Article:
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Evaluating your irrigation system's pressureEvaluating your irrigation system's pressure

Study looks at pump well performance and pressure and aims to identify areas that need improvement.

Tyler Harris

October 3, 2019

3 Min Read
closeup of irrigation equipment
UNDER PRESSURE: Through an evaluation of 30 center pivot systems in Nebraska, a study found that about 55% of the systems tested were under pressure.Tyler Harris

During the 2019 cropping season, Nebraska Extension irrigated cropping systems educator Troy Ingram set out to survey center pivot irrigation systems across the state. His goal was to evaluate pump well performance and pressure and identify areas that need improvement.

"We're still trying to find cooperating growers that want to be involved," Ingram says. "Our original idea was to have around 100 systems that we could evaluate in different spots in the state — some in central Nebraska, some in the northwest, northeast, south, southwest and southeast. Right now, we've only got about 30 systems that we've downloaded data from and started to analyze. Our state is highly variable from east to west, as far as rainfall, elevation and soil type."

The project involves tapping into these irrigation systems using an AgSense controller, allowing the grower to control and monitor the center pivot through a smartphone or computer.

"Also embedded in that system, a lot of the pivots that are running it were outfitted with a pressure transducer on the end tower," Ingram says. "That's where we want to monitor system pressure is out at the end of that system, just to make sure that we're staying above the pressure required for pressure regulators to function properly. You need to be about 5 PSI over what the pressure regulators are set at. So, if you're running 15-pound regulators — and systems are in the state — you want that system pressure to be maintained throughout the whole circle at 20 PSI or greater."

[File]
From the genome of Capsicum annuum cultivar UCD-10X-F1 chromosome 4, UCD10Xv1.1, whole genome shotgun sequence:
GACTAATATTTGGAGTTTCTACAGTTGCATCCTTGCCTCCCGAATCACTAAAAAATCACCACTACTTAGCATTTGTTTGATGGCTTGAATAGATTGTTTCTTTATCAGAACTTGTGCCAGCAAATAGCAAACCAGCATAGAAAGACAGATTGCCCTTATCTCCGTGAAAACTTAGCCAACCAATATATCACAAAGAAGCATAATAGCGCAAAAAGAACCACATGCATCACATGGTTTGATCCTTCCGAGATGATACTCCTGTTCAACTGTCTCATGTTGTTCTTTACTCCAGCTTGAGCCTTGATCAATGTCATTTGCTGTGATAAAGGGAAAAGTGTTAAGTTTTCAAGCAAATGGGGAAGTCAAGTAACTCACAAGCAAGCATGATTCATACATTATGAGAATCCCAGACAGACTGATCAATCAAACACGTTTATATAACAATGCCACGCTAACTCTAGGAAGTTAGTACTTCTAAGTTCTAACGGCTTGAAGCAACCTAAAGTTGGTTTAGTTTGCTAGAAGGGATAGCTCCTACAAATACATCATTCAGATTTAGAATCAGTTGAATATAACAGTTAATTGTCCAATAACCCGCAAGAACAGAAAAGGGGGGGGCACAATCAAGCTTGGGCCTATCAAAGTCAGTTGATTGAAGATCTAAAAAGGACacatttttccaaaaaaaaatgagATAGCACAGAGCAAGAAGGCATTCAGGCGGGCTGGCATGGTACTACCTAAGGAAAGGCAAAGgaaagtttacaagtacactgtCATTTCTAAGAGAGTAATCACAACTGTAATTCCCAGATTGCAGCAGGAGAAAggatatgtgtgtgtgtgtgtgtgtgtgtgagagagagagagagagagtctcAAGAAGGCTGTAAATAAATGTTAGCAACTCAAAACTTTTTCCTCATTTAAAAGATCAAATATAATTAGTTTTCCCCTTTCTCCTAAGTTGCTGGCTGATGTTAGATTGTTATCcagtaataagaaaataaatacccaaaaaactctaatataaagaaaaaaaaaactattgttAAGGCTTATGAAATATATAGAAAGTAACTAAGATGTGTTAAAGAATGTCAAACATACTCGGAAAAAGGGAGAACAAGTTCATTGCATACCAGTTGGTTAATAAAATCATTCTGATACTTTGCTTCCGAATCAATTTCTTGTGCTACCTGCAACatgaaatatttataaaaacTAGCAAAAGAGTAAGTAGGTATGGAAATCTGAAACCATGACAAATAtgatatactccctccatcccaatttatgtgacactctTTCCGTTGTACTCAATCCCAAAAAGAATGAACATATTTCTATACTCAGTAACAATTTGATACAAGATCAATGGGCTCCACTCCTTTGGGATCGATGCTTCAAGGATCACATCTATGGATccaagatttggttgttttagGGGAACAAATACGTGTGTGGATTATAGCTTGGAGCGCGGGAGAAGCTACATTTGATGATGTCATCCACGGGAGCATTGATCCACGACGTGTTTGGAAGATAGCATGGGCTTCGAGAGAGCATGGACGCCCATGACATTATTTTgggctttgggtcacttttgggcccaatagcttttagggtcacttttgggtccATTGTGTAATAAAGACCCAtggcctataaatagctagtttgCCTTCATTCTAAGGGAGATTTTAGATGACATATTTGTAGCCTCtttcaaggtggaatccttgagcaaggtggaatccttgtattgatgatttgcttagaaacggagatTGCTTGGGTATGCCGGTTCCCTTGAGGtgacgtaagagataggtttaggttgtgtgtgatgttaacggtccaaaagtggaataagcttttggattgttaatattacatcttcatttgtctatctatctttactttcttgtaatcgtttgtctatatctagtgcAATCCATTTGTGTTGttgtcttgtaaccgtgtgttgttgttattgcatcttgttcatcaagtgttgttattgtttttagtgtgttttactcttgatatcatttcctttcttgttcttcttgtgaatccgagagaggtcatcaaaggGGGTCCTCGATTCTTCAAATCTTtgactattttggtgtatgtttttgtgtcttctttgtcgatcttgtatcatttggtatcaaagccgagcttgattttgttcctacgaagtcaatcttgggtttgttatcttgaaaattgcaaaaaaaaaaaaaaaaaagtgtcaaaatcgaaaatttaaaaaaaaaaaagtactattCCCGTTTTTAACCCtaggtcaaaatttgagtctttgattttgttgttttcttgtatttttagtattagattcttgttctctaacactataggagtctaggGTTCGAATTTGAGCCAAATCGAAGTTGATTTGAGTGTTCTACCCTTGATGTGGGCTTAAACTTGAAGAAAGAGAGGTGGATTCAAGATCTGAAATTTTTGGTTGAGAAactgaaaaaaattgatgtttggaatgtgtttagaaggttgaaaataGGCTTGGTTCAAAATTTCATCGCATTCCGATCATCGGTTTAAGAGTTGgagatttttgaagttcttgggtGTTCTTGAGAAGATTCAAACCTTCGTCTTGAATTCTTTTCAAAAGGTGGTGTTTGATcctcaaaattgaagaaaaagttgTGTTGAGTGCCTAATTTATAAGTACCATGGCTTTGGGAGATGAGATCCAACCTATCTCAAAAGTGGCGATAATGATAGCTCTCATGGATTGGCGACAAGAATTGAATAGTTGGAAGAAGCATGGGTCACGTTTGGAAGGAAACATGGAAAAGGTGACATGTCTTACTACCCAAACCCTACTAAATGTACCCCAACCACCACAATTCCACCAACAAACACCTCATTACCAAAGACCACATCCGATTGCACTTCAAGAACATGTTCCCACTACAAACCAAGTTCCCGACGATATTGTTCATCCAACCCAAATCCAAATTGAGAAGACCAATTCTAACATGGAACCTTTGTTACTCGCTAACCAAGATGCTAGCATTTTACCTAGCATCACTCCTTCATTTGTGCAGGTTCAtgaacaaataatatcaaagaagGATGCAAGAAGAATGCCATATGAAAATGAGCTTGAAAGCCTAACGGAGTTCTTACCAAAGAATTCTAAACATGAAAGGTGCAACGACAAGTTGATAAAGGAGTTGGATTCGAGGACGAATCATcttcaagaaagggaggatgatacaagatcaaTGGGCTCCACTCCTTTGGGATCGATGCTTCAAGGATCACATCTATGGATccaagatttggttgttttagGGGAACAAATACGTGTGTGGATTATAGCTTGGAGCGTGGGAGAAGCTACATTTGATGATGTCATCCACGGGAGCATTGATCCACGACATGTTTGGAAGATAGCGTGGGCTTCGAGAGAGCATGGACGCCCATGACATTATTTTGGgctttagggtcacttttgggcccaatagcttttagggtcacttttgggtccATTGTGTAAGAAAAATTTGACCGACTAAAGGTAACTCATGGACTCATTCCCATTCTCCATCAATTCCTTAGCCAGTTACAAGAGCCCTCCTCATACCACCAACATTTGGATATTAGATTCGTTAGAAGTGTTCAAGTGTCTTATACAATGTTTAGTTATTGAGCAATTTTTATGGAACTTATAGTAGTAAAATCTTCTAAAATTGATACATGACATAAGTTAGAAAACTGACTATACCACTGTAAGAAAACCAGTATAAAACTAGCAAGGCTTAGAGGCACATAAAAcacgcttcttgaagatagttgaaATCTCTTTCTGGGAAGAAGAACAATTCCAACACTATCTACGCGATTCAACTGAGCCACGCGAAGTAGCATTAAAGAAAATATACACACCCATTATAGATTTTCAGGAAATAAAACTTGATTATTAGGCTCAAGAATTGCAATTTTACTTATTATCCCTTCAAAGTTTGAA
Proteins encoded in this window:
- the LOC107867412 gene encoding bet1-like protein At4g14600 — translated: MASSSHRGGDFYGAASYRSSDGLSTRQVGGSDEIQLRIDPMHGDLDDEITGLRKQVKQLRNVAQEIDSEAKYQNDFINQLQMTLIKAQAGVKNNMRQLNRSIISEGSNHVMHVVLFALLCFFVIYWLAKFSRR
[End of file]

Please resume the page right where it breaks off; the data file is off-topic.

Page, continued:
"So far, we're finding about 55% of systems are under pressure, and about 18% of them are within pressure," he adds. "The remainder are above pressure, because we've got a lot of systems in the state that were set up for high-pressure impact sprinklers. They ran 60 or 70 pounds of pressure. and when they were refitted with low-pressure sprinklers, they didn't bother to do anything with the pump. Now we've got a system out there that's running 10- or 15-pound regulators and averaging 65 PSI all the way around. So, they're burning a tremendous amount of energy that they don't need to be. They could probably pay to re-nozzle that pivot just in one year, just in energy savings."

The end goal is to provide the information back to cooperating growers — and, ultimately, a decision tree on how to address pressures that are too low or too high in irrigation systems to ensure even distribution of water across the span and cut costs.

"These are things a lot of people just don't think about," Ingram says. "It's just too easy to go out and you push the button and make the system go, and they see water squirt and so they feel everything's fine. If you're on the low side, of course you need to find your leaks. It could be that the boots between the spans are leaking, mid-drains are leaking, or there are broken nozzles. You can do a pump test and find out what your flow is, and then you can re-nozzle that pivot down to smaller nozzles to bring your pressure up."

Looking ahead to next year, Ingram says the next step is finding more cooperating growers and collecting data over a couple of years on each of the systems.

"We're going to need to gather information on the pump itself and on the sprinkler package — so we know what sprinklers are being used, what pressure regulators they're using, and whether or not the center pivot has an end gun booster," Ingram says. "There's quite a bit of information we need to collect still. Right now, we're in the initial stages of trying to figure out how to process the data we're collecting, what information we can mine out of it and how we can put it to use."

About the Author(s)

Tyler Harris

Editor, Wallaces Farmer

Tyler Harris is the editor for Wallaces Farmer. He started at Farm Progress as a field editor, covering Missouri, Kansas and Iowa. Before joining Farm Progress, Tyler got his feet wet covering agriculture and rural issues while attending the University of Iowa, taking any chance he could to get outside the city limits and get on to the farm. This included working for Kalona News, south of Iowa City in the town of Kalona, followed by an internship at Wallaces Farmer in Des Moines after graduation.

Coming from a farm family in southwest Iowa, Tyler is largely interested in how issues impact people at the producer level. True to the reason he started reporting, he loves getting out of town and meeting with producers on the farm, which also gives him a firsthand look at how agriculture and urban interact.

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